And he's pretty repulsive in War Dogs. He stars as Efraim Diveroli, a not so-nice Jewish boy from Miami who has figured out how to make millions via the U.S. government by bidding on contracts posted on FedBizOps, a government-run website where anyone can bid on government jobs, some of which include arms procurement. (It's actually a pretty fascinating site to peruse. I'm thinking of making a bid for this Removal of Accumulated Sludge job, who's with me?!)

Efraim takes advantage of the "gray market," which is basically the government saying, "We need a shit ton of weapons and ammo, and we don't care where you get it, as long as it's cheap. Also, don't let us know about it if it's not exactly legally acquired."

Efraim recruits his childhood friend David Packouz (Miles Teller), and it's David who is supposed to be the moral center of the film. He narrates the action, and is presented as a good guy who, after years working as a masseur and a failed venture to sell bed sheets to rest homes, is quickly seduced by Efraim and his wads of cash. As an added "nice guy" bonus he's also got a girlfriend (Ana de Armas) and child, although that girlfriend role isn't much more than her saying, "David, I trust you" and then "David, how COULD YOU?" over and over again.

But David and Efraim aren't really good guys. They make money off wars they both claim they're against, ripping off poor working stiffs in battle-beaten countries in the process. They hold meetings at strip clubs because of course they do. Efraim spends most of his earnings on hookers and blow.

And sure, antiheroes usually aren't nice guys. All you need to do is watch the movies director Todd Phillips constantly references over and over (particularly Scarface and GoodFellas) to know that. But when presented well, antiheroes are also complex, and David and Efraim are anything but. The closest thing to a moral dilemma David comes to is asking if what they're doing is legal, and then shrugging after Efraim says, "Well, it's not illegal." And Efraim? Well, he's just a flat out scumbag who thinks he's a lot funnier than he actually is.

Director Todd Phillips, best known for the Hangover films, really wants War Dogs to be as good as the movies that are his very clear influences. But his incessant use of freeze-frames, voiceovers, and classic rock songs is instead just a reminder that this has all been done before, with much more finesse and nuance, in much better films.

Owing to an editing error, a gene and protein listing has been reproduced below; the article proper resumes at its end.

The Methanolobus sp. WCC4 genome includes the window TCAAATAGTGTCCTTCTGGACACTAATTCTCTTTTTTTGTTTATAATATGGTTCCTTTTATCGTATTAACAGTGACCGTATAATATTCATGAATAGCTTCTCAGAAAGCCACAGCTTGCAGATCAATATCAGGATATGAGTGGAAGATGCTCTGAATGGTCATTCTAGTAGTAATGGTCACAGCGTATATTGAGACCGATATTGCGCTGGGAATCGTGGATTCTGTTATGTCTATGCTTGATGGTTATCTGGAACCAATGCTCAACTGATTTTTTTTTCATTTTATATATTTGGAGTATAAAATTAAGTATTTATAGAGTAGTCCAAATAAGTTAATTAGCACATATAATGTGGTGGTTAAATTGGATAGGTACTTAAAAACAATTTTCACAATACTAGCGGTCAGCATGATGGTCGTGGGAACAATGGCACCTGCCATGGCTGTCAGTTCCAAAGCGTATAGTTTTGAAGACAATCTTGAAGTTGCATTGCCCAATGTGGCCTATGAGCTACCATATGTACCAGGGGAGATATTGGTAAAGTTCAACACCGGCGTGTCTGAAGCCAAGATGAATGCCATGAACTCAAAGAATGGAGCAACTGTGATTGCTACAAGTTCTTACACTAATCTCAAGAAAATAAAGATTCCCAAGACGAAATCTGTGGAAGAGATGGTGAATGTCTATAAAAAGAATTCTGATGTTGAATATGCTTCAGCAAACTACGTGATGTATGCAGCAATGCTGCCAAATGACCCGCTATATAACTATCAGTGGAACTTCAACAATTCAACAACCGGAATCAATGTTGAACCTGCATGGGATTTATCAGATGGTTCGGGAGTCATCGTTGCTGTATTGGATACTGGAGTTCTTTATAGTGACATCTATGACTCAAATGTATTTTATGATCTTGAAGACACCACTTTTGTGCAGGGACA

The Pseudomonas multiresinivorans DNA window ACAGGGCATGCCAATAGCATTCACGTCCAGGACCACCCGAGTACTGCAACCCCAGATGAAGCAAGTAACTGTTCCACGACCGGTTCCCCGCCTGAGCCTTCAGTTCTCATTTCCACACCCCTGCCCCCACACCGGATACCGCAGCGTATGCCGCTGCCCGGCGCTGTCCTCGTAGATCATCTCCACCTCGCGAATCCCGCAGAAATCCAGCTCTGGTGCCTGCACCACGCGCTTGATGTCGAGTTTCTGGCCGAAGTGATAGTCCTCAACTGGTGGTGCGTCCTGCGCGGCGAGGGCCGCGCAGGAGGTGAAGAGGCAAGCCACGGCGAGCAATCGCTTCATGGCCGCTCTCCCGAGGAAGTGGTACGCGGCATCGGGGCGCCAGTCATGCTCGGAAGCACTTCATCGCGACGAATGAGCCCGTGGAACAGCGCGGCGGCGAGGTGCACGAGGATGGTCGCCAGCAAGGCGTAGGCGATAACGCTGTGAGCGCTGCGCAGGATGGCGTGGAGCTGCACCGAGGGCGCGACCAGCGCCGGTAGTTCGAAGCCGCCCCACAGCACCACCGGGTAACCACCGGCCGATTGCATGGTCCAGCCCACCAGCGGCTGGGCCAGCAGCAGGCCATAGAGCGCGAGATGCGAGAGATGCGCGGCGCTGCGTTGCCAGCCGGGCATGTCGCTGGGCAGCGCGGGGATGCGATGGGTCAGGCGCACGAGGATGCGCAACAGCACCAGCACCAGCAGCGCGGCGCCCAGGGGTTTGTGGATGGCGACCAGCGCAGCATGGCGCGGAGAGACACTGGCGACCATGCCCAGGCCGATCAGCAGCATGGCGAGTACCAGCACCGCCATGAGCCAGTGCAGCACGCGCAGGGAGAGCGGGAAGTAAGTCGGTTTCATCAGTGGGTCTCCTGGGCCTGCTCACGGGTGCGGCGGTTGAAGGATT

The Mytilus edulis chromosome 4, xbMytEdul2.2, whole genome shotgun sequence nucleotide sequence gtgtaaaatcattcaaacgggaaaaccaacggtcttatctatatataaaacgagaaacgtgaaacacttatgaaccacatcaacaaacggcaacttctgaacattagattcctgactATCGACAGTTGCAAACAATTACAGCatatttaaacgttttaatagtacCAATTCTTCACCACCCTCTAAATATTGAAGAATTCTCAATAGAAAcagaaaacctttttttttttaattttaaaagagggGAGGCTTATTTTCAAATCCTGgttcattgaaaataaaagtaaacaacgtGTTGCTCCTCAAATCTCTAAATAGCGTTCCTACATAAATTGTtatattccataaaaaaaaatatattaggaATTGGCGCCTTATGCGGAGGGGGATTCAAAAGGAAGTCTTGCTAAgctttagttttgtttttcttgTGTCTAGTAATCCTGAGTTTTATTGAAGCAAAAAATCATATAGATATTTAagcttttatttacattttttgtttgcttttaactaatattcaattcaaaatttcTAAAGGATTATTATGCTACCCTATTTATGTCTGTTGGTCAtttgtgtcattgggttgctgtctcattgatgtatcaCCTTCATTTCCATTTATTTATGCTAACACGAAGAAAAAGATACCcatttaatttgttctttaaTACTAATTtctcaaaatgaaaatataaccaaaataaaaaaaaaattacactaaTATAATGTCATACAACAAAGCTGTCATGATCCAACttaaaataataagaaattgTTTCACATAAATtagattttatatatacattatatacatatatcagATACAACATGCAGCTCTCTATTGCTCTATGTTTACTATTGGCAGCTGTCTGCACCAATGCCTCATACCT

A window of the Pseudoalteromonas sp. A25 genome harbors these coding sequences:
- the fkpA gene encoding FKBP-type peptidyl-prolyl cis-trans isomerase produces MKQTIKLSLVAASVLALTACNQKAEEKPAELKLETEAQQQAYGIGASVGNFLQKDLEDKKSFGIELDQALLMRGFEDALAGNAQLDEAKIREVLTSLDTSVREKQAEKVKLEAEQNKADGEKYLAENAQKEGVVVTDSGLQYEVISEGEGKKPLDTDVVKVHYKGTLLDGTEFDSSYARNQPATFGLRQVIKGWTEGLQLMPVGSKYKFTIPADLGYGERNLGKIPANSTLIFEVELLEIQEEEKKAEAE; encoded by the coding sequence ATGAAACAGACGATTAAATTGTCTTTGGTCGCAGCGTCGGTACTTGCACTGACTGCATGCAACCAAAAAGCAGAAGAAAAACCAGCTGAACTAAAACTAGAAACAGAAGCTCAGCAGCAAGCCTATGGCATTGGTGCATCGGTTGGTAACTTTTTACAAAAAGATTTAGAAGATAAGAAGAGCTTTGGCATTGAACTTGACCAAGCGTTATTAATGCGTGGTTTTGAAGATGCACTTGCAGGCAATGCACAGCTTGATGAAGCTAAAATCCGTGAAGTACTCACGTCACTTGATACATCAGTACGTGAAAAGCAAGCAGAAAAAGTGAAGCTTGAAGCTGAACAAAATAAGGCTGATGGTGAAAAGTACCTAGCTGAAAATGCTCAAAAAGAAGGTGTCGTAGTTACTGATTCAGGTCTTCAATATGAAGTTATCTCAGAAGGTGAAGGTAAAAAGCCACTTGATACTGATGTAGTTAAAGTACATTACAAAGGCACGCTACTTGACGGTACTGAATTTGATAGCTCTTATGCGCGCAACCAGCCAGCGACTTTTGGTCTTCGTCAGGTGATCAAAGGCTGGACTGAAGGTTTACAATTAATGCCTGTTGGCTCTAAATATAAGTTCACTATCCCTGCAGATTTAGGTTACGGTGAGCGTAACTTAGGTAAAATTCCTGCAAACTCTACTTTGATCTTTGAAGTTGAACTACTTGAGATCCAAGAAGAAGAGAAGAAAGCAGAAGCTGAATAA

Friday, August 12, 2016

Florence Foster Jenkins Is More Than Just Hilariously Bad Singing

This review originally appeared on

Remember when Meryl Streep was the queen of drama? When any movie in which she shed a tear was guaranteed to garner her an Oscar nomination, and often the prize itself? (A running joke in my family come Oscar time has always been, "Why was Meryl Streep nominated again? Oh yeah. Because she was in a movie.")

But lately her career has changed course, in much the same way her equally lauded male contemporary Robert DeNiro's has: They're both starring in a lot of comedies. Of course that's where the similarity basically ends, since Streep's comedies have been consistently better than DeNiro's — although I will defend The Intern until my dying day.

Florence Foster Jenkins is the latest Meryl Streep summer comedy, and it's a pleasant, and at times touching little gem based on a true story. Streep is the titular Florence, a very rich patron of the arts with an undying passion for music. Once a child prodigy pianist, after an illness left her with nerve damage, her piano playing was replaced with singing, for which she had considerably less talent.

With nothing but time, money, and a love for music that drives every aspect of her life, Florence decides to perform a concert, and hires aspiring composer Cosme McMoon (Simon Helberg) as her piano accompanist. Helberg is best known for his role on TV's The Big Bang Theory, but I think his talents shine brighter here. Much of the movie's comedy depends on his reactions to Florence and her voice, which he states "defies medical science," and he manages to get a laugh every time.

Hugh Grant costars as St. Clair Bayfield, Florence's husband. He's the perfect counterpoint to Helberg's incredulous pianist, a husband who is both completely supportive of Florence's aspirations, and fiercely protective. There's more to their marriage than first appears, and director Stephen Frears does a good job of balancing the sadness inherent in their story with the very simple comedy that comes from hearing someone singing badly. (If there was an Oscar for Best Bad Singing By Someone Who Can Actually Sing Well, Streep would get it, and you can learn more about her preparation for the role in her recent interview on Fresh Air.)

Of course it's not Florence's talent that gets her a night at Carnegie Hall, it's her money, and the movie's closest thing to a villain comes in the form of a theater critic who refuses to lie about her lack of talent. And in many ways, his criticism is absolutely right — her show is a gross display of privilege.